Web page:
Japan and South Korea 2002

For the first time in the history of the World Cup, the tournament was hosted in Asia as the finals were awarded to Japan and South Korea.  It was also the first time that two host nations were selected to stage the tournament.  Due to the precedent being set that there could be two host nation qualifiers in the future, the 2002 World Cup would be the last finals in which the holders from the previous tournament would qualify automatically.  This last honour went to France as the winners of France ’98.

The 2002 finals would see two nations qualify for the first time, Senegal and Ecuador and it was the African nation that would create the biggest upset of the tournament.  Their one nil victory over holders France in the opening game, mimicked that of Cameroon in 1990, when the Indomitable Lions defeated reigning champions Argentina. 

However, the biggest drama of the finals took place before a ball had even been kicked.  Unhappy at the training facilities that had been arranged by the Irish Football Association, Manchester United star and Ireland captain, Roy Keane confronted national coach Mick McCarthy.  With neither man wanting to back down and lose face, the situation escalated and resulted in Keane being sent home in disgrace and forever losing the opportunity to play for his country at the very highest level.

The 2002 Brazil World Cup squad, despite being full of hugely talented players, was widely unfancied to perform well at the tournament.  But four years after their final capitulation to France, the boys from Brazil wanted to reclaim their title as the world’s premier footballing nation and in Ronaldo, they had a player seeking redemption after his meltdown before the final match of four years ago.  As well as “El Phenomenon”, coach Luis Felipe “Big Phil” Scolari could call upon the services of another former World Player of the Year Rivaldo, Roberto Carlos and Ronaldinho as the stand out players in a talented squad.

Brazil began their campaign in group C with an opening match against Turkey.  Surprisingly, it was the side from the Bosphorus that took the lead with Hasan Sas scoring a goal two minutes into first half injury time.  In the second half, the Brazilians responded well and Ronaldo leveled the scores with just five minutes gone in the second half.  It appeared that the game was heading for a draw when Brazil was awarded a penalty and Rivaldo converted it with just three minutes remaining to give Brazil an opening win.  The fact that Rivaldo was still on the field will have irked the European side as he was guilty of one of the worst pieces of play acting ever seen on the football field.  Whilst standing ready to take a Brazil throw in, a Turkish player passed the ball to Rivaldo which struck him on the knee.  The Brazilian then collapsed to the floor clutching his face in agony which resulted in a red card for the unfortunate Turk.  After the match television replays showed the world what actually transpired and it lead to widespread criticism of the Brazil forward.  FIFA acted by giving him a pathetic fine.  The second match, against the People’s Republic of China, was a much more straight forward affair.  The four R’s, Roberto Carlos, Rivaldo, Ronaldinho (penalty) and Ronaldo all got on the score sheet to give Brazil a victory by four goals to nil.  With qualification already assured it was party time for Brazil in their final game against Costa Rica.  Ronaldo scored twice in the opening fifteen minutes, taking his total to four, to give Brazil a two goal lead which was extended by Edmilson in the thirty eighth minute.  A Paulo Wanchope goal, less than sixty seconds later gave the Costa Rican’s hope of the draw they required to take them through to the second round.  A second goal by Gomez, eleven minutes into the second half, further reduced the gap, but Brazil were in no mood to be charitable and two goals in three minutes from Rivaldo, his third of the finals, and Junior took the game away from Costa Rica and allowed the Turks to overtake them for the second qualifying spot.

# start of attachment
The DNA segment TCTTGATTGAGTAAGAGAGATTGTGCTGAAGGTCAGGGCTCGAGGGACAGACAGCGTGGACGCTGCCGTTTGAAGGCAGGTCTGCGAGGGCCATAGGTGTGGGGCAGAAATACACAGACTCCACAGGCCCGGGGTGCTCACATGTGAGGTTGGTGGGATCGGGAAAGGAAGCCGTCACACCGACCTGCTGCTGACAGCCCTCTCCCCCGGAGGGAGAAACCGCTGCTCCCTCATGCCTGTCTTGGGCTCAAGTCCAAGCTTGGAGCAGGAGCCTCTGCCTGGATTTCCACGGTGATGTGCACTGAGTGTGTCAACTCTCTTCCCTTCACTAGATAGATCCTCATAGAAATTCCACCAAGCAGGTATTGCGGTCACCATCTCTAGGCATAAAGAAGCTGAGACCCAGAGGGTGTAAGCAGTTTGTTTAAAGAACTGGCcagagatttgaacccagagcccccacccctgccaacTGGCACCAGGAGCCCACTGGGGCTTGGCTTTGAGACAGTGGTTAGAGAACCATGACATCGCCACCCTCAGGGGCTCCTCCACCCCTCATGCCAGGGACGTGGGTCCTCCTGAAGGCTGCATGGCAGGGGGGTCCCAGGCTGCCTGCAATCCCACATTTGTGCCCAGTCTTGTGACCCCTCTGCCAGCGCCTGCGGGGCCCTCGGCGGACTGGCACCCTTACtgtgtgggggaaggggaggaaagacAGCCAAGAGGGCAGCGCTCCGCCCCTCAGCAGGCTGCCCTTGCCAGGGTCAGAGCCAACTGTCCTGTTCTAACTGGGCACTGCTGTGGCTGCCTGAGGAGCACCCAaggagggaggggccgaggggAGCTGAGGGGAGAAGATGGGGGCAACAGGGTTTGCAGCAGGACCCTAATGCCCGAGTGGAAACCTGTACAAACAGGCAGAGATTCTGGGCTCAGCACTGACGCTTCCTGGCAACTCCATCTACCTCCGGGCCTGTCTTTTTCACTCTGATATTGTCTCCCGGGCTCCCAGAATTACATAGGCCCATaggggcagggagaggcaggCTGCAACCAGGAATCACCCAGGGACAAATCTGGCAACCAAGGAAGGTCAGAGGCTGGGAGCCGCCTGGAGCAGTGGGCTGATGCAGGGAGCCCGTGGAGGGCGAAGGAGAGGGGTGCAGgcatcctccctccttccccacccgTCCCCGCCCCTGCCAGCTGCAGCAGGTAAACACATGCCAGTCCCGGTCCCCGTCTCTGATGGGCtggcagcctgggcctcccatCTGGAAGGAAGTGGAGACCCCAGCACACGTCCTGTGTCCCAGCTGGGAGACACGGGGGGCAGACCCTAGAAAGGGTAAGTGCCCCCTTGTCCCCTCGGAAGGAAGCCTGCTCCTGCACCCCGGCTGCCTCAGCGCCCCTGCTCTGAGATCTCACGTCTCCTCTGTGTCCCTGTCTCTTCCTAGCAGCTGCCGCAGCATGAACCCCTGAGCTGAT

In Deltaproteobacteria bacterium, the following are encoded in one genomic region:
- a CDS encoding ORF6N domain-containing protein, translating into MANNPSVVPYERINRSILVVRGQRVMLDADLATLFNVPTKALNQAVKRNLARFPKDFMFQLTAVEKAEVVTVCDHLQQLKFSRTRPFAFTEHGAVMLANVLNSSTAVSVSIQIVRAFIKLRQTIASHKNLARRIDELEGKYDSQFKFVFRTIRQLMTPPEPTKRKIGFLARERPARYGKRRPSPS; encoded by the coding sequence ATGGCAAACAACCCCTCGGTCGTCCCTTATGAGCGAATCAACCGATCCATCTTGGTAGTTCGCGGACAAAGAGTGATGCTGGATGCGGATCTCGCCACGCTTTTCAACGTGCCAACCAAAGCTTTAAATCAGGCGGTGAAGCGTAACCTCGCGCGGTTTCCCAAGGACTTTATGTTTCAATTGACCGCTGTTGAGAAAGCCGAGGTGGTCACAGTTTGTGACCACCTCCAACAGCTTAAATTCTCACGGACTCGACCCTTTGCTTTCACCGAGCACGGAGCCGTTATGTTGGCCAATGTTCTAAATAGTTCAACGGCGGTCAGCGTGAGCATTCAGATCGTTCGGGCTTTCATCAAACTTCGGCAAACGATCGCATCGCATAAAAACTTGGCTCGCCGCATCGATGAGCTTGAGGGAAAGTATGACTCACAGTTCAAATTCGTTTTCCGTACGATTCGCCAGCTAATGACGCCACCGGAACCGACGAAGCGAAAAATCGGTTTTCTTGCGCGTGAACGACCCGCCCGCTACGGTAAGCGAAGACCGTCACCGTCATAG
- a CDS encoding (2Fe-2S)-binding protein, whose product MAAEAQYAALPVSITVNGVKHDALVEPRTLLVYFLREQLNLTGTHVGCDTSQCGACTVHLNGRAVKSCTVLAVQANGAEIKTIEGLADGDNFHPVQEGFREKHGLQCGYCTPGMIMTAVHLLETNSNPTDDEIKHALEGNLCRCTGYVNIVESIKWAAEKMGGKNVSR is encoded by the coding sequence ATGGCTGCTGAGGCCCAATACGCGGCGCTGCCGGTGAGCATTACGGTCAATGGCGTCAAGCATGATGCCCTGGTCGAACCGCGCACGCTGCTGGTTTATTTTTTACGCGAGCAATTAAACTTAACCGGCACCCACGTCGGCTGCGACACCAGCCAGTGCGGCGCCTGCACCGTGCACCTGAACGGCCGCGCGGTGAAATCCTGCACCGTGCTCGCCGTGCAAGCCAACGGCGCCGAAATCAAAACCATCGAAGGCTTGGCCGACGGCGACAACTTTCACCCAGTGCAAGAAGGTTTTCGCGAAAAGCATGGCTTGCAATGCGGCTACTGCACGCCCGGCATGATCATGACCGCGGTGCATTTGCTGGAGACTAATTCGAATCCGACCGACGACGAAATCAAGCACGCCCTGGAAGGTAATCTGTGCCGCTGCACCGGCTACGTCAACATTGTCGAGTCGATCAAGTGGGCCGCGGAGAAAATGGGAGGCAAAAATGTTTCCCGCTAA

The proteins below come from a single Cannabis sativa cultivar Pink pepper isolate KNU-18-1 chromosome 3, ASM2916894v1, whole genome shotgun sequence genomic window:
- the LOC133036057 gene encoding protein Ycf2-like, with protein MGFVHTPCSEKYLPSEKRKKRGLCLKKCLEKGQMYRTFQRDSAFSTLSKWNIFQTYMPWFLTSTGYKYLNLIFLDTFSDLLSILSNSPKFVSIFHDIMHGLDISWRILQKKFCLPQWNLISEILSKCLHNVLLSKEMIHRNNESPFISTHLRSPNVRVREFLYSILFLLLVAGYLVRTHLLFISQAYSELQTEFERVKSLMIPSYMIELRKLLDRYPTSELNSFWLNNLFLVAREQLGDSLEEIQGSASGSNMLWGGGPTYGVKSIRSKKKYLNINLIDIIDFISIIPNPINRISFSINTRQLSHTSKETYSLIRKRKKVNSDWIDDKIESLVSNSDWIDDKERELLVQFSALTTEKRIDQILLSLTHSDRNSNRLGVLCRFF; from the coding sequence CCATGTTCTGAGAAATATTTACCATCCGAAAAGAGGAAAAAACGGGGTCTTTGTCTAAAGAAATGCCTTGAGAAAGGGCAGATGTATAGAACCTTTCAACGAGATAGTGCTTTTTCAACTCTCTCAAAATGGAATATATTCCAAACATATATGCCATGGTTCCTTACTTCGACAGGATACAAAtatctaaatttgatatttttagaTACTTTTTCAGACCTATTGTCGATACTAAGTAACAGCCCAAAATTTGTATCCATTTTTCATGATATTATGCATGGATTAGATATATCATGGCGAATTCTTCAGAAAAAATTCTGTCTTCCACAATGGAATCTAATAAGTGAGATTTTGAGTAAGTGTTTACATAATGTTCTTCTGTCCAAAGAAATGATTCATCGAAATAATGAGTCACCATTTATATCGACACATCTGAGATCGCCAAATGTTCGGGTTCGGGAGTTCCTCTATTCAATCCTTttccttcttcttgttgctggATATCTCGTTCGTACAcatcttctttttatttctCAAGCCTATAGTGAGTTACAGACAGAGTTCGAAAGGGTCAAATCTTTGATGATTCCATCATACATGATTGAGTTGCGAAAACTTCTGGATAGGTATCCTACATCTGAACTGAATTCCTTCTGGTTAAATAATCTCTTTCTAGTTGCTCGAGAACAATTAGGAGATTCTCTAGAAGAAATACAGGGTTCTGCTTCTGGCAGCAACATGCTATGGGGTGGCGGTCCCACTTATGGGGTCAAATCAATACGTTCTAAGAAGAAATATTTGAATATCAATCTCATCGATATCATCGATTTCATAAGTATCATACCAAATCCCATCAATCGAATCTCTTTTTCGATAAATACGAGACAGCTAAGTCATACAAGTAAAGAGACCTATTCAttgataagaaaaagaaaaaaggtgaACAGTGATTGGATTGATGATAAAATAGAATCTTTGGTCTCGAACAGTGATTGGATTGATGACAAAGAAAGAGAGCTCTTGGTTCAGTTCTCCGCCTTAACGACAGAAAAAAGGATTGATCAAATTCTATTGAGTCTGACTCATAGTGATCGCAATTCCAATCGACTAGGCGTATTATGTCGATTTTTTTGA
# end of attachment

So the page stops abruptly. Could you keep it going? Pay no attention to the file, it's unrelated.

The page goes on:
In the other groups, defending champions France were eliminated from group A without scoring a goal and only securing a solitary point.  Missing the injured Zidane for the first two matches, they were further hampered by the sending off of star striker Thierry Henry in their second match against Uruguay.  It was Denmark that ultimately topped the group with two victories and a draw, with former Newcastle United flop Jon Dahl Tomasson scoring four of his side’s five goals.  They were joined in the second round by Senegal who followed up their victory over France with two draws.  In group B, favourites Spain cruised through with three victories to match that of Brazil in group C.  They were joined in the second round by Paraguay who finished above South Africa as a result of having scored more goals.